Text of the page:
Why We Fast

JMJ

The Readings for the Friday after Ash Wednesday (B2)

Station at Santi Giovanni e Paulo

Ecce ad lites et contentiones jejunatis, et percutitis pugno impie.  
Behold you fast for debates and strife. and strike with the fist wickedly.

I have to be fast. It’s far too late for me to be up writing. So, here’s a sketch.  On Ash Wednesday, an Atheist tweeted something mildly off-putting to a Catholic Nun. And Catholic Twitter played Dogpile on the Rabbit. Then, for most of yesterday, there was some fight between two groups who shall remain nameless. All in all it’s been a good Christian Lent already, here on Day Three.

St John says “let the mouth fast from criticism…”

St Paul says (in I Corinthians 6:1) Audet aliquis vestrum habens negotium adversus alterum, judicari apud iniquos, et non apud sanctos? Dare any of you, having a matter against another, go to be judged before the unjust, and not before the saints? 

And yet we expose each other before the Unjust on Twitter and Facebook.

And that’s only after one day of fasting for most of us, because the Roman Practice in the USA is Way Lenient.

Food, however, is not the point, as St John says and so does Isaiah. 

Look, I know: it’s the internet and everyone does it. I do it, making fun of My Favorite Martin. Forgive me. I don’t mention it to scandalize anyone, but to say there’s a difference between mature adult discussion of faith and disagreements entre nous and airing our dirty laundry where the media and the nattering nabobs of negativity can get at it.

So rend your hearts (and not the garments of the church). We totally have work to do before we can get to our Easter Joy:
Dissolve colligationes impietatis, solve fasciculos deprimentes, dimitte eos qui confracti sunt liberos, et omne opus dirumpe; frange esurienti panem tuum, et egenos vagosque induc in domum tuam; cum videris nudum, operi eum, et carnem tuam ne despexeris. Loose the bands of wickedness, undo the bundles that oppress, let them that are broken go free, and break asunder every burden. Deal thy bread to the hungry, and bring the needy and the harbourless into thy house: when thou shalt see one naked, cover him, and despise not thy own flesh. 
One reason for giving up actual food during lent (and not chocolate or coffee, etc) is so that there is actually money left in your hands to feed the poor. As the Pope has taught: after you pay your bills, and set aside a small stash for emergencies, the rest of your money is for feeding the poor.

Fr Alexander Schmemann said the same: after paying for a modest apartment and groceries, give your money to the poor; to individuals rather than foundations.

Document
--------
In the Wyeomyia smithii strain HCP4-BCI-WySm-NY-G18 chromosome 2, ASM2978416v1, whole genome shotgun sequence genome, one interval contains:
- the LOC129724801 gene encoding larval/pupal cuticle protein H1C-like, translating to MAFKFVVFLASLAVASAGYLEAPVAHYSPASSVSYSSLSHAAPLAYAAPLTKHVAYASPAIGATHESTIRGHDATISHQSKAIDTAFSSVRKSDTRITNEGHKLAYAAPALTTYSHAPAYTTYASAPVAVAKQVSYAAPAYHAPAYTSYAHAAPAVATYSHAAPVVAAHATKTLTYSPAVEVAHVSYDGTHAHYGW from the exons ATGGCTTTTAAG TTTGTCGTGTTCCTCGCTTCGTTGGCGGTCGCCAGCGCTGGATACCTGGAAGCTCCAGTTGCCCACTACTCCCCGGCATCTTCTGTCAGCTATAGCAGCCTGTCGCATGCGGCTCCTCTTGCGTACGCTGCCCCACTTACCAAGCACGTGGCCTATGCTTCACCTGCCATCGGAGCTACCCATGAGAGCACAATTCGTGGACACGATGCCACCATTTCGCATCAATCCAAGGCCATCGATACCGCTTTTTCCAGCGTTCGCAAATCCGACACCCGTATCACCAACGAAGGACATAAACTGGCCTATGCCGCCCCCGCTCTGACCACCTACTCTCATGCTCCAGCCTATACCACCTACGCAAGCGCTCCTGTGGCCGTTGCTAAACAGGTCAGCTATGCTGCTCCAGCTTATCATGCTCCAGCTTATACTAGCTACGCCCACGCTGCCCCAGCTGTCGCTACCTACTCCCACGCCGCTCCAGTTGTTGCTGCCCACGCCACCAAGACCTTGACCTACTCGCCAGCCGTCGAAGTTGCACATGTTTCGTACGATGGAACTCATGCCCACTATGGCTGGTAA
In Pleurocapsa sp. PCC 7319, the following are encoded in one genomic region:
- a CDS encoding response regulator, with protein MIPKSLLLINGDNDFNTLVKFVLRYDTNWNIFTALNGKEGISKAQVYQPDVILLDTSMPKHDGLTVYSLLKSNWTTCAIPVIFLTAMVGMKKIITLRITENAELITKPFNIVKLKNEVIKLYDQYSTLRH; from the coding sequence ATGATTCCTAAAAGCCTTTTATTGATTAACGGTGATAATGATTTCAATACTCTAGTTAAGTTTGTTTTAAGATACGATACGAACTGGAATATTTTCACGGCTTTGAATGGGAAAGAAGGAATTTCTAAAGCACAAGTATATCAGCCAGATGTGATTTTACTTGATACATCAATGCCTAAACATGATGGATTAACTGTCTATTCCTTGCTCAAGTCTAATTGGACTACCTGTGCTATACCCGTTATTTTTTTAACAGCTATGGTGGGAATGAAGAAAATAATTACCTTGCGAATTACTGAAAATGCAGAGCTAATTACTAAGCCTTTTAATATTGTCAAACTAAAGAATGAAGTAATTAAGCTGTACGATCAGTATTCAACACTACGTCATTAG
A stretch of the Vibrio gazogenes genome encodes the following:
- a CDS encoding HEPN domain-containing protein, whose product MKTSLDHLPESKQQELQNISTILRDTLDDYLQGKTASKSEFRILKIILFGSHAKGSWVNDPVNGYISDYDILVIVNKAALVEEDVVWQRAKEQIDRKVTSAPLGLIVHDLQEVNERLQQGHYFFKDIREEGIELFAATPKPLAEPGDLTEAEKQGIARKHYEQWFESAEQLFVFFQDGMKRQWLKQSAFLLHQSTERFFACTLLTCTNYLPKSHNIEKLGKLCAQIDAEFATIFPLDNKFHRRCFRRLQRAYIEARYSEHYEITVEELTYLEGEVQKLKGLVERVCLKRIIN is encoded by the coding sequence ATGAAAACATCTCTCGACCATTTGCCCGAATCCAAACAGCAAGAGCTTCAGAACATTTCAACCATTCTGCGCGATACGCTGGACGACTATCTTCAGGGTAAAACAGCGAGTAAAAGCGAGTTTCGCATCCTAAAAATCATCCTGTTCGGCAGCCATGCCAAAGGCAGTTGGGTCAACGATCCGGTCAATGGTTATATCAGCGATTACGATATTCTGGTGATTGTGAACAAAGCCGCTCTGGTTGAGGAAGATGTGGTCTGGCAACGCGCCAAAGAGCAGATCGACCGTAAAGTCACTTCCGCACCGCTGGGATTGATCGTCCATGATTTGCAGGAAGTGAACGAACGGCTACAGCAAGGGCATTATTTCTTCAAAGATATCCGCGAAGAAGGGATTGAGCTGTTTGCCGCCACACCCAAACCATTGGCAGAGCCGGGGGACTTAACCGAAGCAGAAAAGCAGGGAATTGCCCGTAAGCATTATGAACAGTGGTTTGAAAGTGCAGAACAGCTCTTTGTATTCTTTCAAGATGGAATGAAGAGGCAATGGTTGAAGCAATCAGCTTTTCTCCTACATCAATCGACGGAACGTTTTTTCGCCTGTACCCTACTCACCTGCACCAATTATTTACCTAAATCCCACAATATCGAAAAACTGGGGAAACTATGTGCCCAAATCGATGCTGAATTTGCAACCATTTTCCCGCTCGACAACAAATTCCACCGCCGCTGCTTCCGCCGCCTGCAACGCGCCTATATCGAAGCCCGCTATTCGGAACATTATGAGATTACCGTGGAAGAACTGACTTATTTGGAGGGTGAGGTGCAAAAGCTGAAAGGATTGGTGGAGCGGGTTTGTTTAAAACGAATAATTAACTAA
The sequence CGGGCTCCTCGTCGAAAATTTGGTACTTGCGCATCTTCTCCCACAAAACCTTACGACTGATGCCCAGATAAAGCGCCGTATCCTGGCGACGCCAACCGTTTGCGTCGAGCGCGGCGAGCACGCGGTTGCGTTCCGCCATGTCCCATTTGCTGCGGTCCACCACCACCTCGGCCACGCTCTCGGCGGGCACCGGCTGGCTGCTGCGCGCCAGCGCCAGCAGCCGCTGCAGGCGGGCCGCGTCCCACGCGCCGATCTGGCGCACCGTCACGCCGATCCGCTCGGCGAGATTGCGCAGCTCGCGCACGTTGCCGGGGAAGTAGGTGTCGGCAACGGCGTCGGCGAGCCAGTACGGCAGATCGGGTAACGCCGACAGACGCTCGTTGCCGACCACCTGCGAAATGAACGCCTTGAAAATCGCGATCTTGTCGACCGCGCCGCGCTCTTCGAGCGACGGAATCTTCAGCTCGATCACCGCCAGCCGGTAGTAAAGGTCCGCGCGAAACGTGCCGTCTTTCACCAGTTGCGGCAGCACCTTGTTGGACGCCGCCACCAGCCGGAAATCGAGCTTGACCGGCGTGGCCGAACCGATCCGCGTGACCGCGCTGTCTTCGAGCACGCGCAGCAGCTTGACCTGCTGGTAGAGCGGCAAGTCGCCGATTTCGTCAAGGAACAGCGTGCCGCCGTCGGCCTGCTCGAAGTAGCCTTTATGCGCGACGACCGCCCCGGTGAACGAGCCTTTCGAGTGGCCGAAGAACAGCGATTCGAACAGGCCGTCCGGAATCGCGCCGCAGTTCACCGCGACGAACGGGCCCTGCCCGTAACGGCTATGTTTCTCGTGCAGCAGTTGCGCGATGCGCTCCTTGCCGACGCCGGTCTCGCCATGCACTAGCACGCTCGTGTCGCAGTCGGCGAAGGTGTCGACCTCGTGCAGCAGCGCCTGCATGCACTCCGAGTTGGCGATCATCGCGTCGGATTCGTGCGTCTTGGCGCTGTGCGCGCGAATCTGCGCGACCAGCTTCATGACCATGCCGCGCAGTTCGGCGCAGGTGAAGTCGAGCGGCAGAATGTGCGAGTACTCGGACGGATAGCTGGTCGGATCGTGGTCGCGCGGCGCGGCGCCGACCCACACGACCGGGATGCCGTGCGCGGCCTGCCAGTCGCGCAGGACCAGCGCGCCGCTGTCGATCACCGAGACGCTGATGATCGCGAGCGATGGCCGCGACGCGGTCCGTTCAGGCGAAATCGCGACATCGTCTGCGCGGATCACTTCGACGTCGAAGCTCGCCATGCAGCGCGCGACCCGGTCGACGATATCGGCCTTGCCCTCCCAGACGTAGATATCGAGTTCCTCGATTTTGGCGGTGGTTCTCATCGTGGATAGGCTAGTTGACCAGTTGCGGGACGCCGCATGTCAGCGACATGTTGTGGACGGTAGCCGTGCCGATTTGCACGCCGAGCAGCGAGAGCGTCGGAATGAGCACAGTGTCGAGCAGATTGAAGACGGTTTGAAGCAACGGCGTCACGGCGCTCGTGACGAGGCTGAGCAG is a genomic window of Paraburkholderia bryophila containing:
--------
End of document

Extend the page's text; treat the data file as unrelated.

So giving up the food is logical – as would be giving up netflix, or internet etc, as long as it saved you money to give to the poor.

Peace.

Stop fighting with each other.
Stop fighting in public.
Feed some poor people with your left-over money.


Author: Huw Richardson

I'm no Benedictine, but I'm too old for the Franciscans. I'm in the process of moving servers... so trying to keep both of my "linked sites" in sync until there's only one. There can be only one. Huw Richardson was born in Atlanta under a different name about 55 years ago. I never knew my father nor any of his kin. I’ve lived all over: I was never in the same house for 3 Christmases until I was over 40. I’ve not yet made it to 4. Rootlessness seems to be a way of life and every time I think I’m about to root, it ends up not happening. Yet I’ve made some amazing friends online. I’ve met some awesome people all over the world. I’ve met religious leaders and heads of state and famous movie stars. I’ve also managed to be debt-free. I’ve stood on the Hill of Tara and touched the Lia Fail. It did not cry out. I’ve kissed the Blarney Stone as well, if you can’t guess. I have illicitly touched ancient, holy statues to see if anything would happen and I have never used flash photography when I should not have. I’ve been a bookseller, a call center drone, a trainer, a convert, a preacher, a monk, a planter, a secretary, a writer, and an activist. My patron is Blessed Stanley Rother. When I’m in trouble, he’s got my back. He prays for me, along with St Rose of Lima, St. Catherine of Siena, St John Henry Newman, Bl Fulton J Sheen, and Bl. William Richardson. I’m a Dominican Tertiary and a member of Courage International. This is home: I’ve found my roots by using my wings. What’s next? I don’t know. Part of me wants to just pick out a camper and gig my way around the world. Part of me wants to own a pub in Ireland and feed my soul with good music until forever. Part of me has always taught. Some part of me dances whenever the moon is full. Another part of me kneels in awe in the darkness as all the stars spin but the cross stands still.